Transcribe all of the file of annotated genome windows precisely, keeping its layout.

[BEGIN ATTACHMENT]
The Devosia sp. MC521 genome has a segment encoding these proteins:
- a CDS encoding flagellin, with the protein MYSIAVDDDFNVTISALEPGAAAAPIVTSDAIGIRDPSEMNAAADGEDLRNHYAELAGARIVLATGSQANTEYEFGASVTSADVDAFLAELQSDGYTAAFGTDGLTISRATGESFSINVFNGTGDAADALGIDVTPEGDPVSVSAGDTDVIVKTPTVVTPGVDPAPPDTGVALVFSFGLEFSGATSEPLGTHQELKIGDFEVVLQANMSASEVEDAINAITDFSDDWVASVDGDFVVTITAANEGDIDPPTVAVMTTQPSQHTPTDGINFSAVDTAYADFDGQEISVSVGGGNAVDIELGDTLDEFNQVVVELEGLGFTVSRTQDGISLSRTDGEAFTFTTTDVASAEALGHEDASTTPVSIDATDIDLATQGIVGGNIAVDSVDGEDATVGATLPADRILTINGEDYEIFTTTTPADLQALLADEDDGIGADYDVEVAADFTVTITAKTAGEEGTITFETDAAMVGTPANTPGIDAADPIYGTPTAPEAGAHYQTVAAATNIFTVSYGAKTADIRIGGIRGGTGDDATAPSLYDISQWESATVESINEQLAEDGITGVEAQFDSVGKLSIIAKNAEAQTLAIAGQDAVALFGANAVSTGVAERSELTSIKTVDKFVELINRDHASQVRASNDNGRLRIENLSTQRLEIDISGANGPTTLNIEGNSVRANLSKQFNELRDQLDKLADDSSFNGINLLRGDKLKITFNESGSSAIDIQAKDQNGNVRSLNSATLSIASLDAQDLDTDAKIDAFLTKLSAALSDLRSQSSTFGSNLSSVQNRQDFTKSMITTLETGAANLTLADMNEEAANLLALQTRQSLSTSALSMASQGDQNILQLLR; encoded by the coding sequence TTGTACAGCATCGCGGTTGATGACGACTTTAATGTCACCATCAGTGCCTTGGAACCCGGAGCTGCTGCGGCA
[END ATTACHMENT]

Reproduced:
The Devosia sp. MC521 genome has a segment encoding these proteins:
- a CDS encoding flagellin, with the protein MYSIAVDDDFNVTISALEPGAAAAPIVTSDAIGIRDPSEMNAAADGEDLRNHYAELAGARIVLATGSQANTEYEFGASVTSADVDAFLAELQSDGYTAAFGTDGLTISRATGESFSINVFNGTGDAADALGIDVTPEGDPVSVSAGDTDVIVKTPTVVTPGVDPAPPDTGVALVFSFGLEFSGATSEPLGTHQELKIGDFEVVLQANMSASEVEDAINAITDFSDDWVASVDGDFVVTITAANEGDIDPPTVAVMTTQPSQHTPTDGINFSAVDTAYADFDGQEISVSVGGGNAVDIELGDTLDEFNQVVVELEGLGFTVSRTQDGISLSRTDGEAFTFTTTDVASAEALGHEDASTTPVSIDATDIDLATQGIVGGNIAVDSVDGEDATVGATLPADRILTINGEDYEIFTTTTPADLQALLADEDDGIGADYDVEVAADFTVTITAKTAGEEGTITFETDAAMVGTPANTPGIDAADPIYGTPTAPEAGAHYQTVAAATNIFTVSYGAKTADIRIGGIRGGTGDDATAPSLYDISQWESATVESINEQLAEDGITGVEAQFDSVGKLSIIAKNAEAQTLAIAGQDAVALFGANAVSTGVAERSELTSIKTVDKFVELINRDHASQVRASNDNGRLRIENLSTQRLEIDISGANGPTTLNIEGNSVRANLSKQFNELRDQLDKLADDSSFNGINLLRGDKLKITFNESGSSAIDIQAKDQNGNVRSLNSATLSIASLDAQDLDTDAKIDAFLTKLSAALSDLRSQSSTFGSNLSSVQNRQDFTKSMITTLETGAANLTLADMNEEAANLLALQTRQSLSTSALSMASQGDQNILQLLR; encoded by the coding sequence TTGTACAGCATCGCGGTTGATGACGACTTTAATGTCACCATCAGTGCCTTGGAACCCGGAGCTGCTGCGGCA